IT modernization for 5G key to hybrid, multi-cloud strategy
With the shift to 5G, early investments in network functions virtualization are paving the way to what will ultimately be an IT-centric network that takes advantage of centralized and distributed compute power to support new types of services and billions of new connected devices.
Pervasive cloud computing capable of handling a variety of distributed workloads are needed to move the industry from where it is today to the full vision of network slicing–bespoke data pipes created automatically on demand. This gives users the appropriate connectivity for the necessary application while allowing operators to optimize the allocation of network and spectral resources.
This notion of connecting any device to any cloud to run any application with end-to-end security is a key to VMware’s corporate strategy, Gabriele Di Piazza, vice president of solutions for Telco NFV, told RCR Wireless News in a recent interview.
“If you read through the overall corporate pitch, the corporate strategy from VMware, is really any application, any device, any cloud with intrinsic security,” he said. “This is our corporate, core strategy. If you look at investments we’re making…it’s interesting how this matches well to some of what our customers in telco are doing right now. It is a roadmap of cloudification. You need to be able to program your network.”
A highly-visible piece of telcos working to become more like webscale companies is a move of computing power out to the edge of the network. In the context of 5G, this is necessary to open up latency-sensitive applications like autonomous vehicles or precision robotics–real-time responsiveness requires real-time data processing and that has to be close to the device rather than in a data center somewhere because of that whole pesky speed of light thing.
Discussing how he sees carriers deploying virtualized edge infrastructure, Di Piazza paraphrased: “Will they still be the dumb pipe allowing services to ride on top of the infrastructure? I do think there’s a genuine interest in [operators]owning the edge infrastructure and opening that up for a variety of business models. Maybe the business model is just connectivity. I think the reality is they are starting to see the opportunity to build from there.”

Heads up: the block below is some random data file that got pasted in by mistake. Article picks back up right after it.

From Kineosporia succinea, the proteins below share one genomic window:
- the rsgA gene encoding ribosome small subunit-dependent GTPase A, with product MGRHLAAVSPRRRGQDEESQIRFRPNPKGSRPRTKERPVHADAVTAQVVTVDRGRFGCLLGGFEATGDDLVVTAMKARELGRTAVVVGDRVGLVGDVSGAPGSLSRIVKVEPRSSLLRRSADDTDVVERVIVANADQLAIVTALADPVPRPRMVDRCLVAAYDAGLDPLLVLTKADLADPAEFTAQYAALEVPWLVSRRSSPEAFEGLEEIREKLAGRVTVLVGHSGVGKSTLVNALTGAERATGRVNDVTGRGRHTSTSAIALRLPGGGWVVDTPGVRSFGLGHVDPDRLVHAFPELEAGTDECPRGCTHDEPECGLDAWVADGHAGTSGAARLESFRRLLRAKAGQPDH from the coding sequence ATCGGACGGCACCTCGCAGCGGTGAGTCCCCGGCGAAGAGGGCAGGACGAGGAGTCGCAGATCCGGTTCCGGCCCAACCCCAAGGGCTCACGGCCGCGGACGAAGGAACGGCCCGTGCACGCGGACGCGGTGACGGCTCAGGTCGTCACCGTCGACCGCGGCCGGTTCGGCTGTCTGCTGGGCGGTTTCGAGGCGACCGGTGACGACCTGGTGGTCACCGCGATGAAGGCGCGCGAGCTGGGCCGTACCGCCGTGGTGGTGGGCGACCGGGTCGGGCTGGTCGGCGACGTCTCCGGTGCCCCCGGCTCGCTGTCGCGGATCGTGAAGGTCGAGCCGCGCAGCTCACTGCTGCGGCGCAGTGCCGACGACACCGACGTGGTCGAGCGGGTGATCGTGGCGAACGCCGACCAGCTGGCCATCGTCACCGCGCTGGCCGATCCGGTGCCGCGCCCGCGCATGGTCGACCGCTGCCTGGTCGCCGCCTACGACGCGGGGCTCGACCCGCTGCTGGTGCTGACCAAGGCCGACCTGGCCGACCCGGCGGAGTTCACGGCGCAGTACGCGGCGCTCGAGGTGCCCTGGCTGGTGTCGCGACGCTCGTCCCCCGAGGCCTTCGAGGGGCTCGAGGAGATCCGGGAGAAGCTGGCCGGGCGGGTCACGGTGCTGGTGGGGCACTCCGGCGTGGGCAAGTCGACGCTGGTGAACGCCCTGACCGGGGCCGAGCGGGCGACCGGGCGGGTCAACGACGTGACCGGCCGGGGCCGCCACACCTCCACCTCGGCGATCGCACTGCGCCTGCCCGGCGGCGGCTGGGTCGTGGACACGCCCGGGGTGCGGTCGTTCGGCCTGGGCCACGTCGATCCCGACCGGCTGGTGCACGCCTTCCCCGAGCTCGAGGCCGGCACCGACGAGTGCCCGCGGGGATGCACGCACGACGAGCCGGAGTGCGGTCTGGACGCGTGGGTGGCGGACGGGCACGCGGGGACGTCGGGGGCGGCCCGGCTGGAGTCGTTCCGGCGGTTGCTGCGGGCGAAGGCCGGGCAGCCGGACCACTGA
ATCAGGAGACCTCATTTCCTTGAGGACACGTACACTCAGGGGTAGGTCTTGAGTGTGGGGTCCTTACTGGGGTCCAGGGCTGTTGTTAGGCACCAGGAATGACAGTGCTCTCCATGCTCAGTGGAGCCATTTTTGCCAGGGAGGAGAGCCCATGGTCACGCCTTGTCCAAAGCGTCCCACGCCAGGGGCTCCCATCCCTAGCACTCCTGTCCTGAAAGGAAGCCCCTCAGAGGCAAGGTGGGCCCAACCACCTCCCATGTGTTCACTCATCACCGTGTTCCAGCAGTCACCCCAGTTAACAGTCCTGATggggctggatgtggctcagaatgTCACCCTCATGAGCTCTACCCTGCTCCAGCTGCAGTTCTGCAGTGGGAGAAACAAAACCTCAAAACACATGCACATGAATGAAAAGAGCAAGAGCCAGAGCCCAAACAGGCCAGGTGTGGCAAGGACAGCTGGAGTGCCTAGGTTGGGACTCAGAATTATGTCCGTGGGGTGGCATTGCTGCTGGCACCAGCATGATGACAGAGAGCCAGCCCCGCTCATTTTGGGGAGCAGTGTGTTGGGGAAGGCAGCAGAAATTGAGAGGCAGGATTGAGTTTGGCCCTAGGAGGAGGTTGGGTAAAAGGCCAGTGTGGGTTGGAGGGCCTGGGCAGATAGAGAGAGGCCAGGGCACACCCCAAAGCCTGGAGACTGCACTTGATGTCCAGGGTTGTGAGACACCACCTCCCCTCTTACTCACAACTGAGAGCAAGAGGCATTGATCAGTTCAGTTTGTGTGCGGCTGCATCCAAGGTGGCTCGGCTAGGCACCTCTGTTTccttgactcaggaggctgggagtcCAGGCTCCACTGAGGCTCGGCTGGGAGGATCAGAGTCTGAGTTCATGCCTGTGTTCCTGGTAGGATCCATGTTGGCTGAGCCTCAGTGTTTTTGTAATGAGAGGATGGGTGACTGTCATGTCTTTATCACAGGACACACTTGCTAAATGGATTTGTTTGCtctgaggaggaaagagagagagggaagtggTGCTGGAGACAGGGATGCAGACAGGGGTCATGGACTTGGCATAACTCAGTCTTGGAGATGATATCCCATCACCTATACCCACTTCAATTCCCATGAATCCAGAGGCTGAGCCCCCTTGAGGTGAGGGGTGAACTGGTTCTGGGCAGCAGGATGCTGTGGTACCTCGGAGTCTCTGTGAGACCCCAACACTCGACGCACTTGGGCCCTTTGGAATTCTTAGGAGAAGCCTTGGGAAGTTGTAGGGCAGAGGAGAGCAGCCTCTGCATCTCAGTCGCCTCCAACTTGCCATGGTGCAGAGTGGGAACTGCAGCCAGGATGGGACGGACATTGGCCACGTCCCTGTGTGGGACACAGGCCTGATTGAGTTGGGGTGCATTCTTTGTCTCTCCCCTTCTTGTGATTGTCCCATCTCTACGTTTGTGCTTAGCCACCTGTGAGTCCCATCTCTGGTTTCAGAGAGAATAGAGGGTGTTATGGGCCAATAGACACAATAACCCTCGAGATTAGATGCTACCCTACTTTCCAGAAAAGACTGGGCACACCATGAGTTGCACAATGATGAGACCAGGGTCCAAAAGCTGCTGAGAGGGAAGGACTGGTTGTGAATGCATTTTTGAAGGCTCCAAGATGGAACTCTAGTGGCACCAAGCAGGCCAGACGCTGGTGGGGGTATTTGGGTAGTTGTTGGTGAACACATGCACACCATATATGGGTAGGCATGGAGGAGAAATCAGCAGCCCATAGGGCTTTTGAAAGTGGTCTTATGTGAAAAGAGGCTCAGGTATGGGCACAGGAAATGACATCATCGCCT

Part and parcel of this emerging dynamic is will carriers use cloudifiation to augment core competencies in connectivity, or is there an opportunity to again take a note from the hyperscale companies and use this virtualized, distributed infrastructure to develop a broader ecosystem of stakeholders to derive more value?
“They try to become a bit in between where they want to have a platform with the ability to offer a new set of use cases. It’s interesting to also observe almost a reverse dynamic where you start to see some of the webscale or large cloud companies potentially enter this space and actually broker relationships between carriers. I think there will be a mix of both.”
In the move to 5G and hybrid, mutli-cloud, what does success look like?
Di Piazza said: “We probably might see a variety of successes and failures. I actually think this is highly dependent on the DNA of a company to transform themselves. Do you have the right skills from a branding perspective, from a marketing perspective, from a sales and support perspective? The economics of leveraging and implementing large scale, webscale, once youo do it, how can I leverage this for more than placing my network functions? Can I evolve to a different business model I think it’s opening up a whole new series of questions.”
For more from this interview, read “The state of telco cloud adoption: The view from VMware (Part 1)” here, and “‘There needs to be an IT DNA’: The view from VMware (Part 2)” here.
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